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Lord Monkswell: My Lords, I apologise to the noble Earl for rising again. I welcome the amendment generally, but ask another question. Subsection (6) of Amendment No. 17, which is repeated as subsection (6) of Amendment No. 18, effectively says that:


which, normally, I would submit, would be expected to mean that a letter would be posted to the applicant advising him of the situation. Then it goes on to say:


    "and, if not received by him, shall be treated as having been given if it is made available at the authority's office for a reasonable period for collection by him."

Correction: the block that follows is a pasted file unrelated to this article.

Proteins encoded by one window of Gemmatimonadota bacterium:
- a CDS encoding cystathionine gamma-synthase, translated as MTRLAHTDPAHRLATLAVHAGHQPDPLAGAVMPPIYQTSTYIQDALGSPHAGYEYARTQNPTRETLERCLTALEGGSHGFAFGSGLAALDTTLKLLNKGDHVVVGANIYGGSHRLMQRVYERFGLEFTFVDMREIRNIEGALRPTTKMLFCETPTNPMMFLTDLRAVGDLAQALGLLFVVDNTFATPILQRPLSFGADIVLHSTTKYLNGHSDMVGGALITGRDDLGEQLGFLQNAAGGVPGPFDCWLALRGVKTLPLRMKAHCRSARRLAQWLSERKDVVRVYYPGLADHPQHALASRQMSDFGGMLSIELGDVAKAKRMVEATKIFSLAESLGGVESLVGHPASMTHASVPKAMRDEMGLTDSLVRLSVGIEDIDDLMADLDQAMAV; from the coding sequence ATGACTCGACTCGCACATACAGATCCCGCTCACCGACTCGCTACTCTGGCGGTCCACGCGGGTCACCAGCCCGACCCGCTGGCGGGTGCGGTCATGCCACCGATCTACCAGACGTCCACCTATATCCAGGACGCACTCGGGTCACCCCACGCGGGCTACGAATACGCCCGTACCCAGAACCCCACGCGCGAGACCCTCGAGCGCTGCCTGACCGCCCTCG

We need to appreciate, when considering this subsection, the actual situation in housing offices. Some of them are very busy indeed; some of them deal with an enormous number of inquiries by tenants and applicants for housing. One of the risks associated with this particular subsection is that it may encourage applicants who fall into this category to keep going along to their local housing office to inquire whether the relevant notices come forward. It also would imply that a local authority would not have to post the letter. It just says "given in writing". Then they have a fall-back position of saying that as long as there is a copy in the office available for collection that appears to be all right. I should have thought that that was not a terribly satisfactory way for a public service to go about its business.